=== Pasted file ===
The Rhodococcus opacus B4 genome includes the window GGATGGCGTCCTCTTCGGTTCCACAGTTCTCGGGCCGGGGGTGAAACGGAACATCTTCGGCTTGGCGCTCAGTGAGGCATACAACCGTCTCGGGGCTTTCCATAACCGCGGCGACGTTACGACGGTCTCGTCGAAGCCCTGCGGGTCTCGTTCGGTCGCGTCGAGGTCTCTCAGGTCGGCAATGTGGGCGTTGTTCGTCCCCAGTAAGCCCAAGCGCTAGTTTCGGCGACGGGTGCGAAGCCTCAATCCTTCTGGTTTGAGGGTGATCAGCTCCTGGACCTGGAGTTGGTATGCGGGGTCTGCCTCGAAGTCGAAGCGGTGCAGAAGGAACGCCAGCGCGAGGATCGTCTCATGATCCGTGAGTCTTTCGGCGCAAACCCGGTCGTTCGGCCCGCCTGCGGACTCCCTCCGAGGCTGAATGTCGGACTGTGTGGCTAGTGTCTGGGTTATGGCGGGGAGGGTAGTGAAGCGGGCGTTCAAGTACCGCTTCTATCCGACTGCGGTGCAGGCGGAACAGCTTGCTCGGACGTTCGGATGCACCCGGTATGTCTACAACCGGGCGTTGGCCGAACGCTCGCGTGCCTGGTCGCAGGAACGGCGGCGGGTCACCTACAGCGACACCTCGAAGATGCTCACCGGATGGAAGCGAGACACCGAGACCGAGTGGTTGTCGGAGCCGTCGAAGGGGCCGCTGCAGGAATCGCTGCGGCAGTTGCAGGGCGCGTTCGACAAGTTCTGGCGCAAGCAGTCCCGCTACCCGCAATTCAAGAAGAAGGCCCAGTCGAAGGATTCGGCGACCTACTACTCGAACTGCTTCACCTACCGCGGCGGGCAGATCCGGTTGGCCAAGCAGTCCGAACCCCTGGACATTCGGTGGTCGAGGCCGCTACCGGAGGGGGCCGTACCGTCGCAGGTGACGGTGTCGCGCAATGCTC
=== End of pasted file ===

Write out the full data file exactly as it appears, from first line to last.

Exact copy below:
The Rhodococcus opacus B4 genome includes the window GGATGGCGTCCTCTTCGGTTCCACAGTTCTCGGGCCGGGGGTGAAACGGAACATCTTCGGCTTGGCGCTCAGTGAGGCATACAACCGTCTCGGGGCTTTCCATAACCGCGGCGACGTTACGACGGTCTCGTCGAAGCCCTGCGGGTCTCGTTCGGTCGCGTCGAGGTCTCTCAGGTCGGCAATGTGGGCGTTGTTCGTCCCCAGTAAGCCCAAGCGCTAGTTTCGGCGACGGGTGCGAAGCCTCAATCCTTCTGGTTTGAGGGTGATCAGCTCCTGGACCTGGAGTTGGTATGCGGGGTCTGCCTCGAAGTCGAAGCGGTGCAGAAGGAACGCCAGCGCGAGGATCGTCTCATGATCCGTGAGTCTTTCGGCGCAAACCCGGTCGTTCGGCCCGCCTGCGGACTCCCTCCGAGGCTGAATGTCGGACTGTGTGGCTAGTGTCTGGGTTATGGCGGGGAGGGTAGTGAAGCGGGCGTTCAAGTACCGCTTCTATCCGACTGCGGTGCAGGCGGAACAGCTTGCTCGGACGTTCGGATGCACCCGGTATGTCTACAACCGGGCGTTGGCCGAACGCTCGCGTGCCTGGTCGCAGGAACGGCGGCGGGTCACCTACAGCGACACCTCGAAGATGCTCACCGGATGGAAGCGAGACACCGAGACCGAGTGGTTGTCGGAGCCGTCGAAGGGGCCGCTGCAGGAATCGCTGCGGCAGTTGCAGGGCGCGTTCGACAAGTTCTGGCGCAAGCAGTCCCGCTACCCGCAATTCAAGAAGAAGGCCCAGTCGAAGGATTCGGCGACCTACTACTCGAACTGCTTCACCTACCGCGGCGGGCAGATCCGGTTGGCCAAGCAGTCCGAACCCCTGGACATTCGGTGGTCGAGGCCGCTACCGGAGGGGGCCGTACCGTCGCAGGTGACGGTGTCGCGCAATGCTC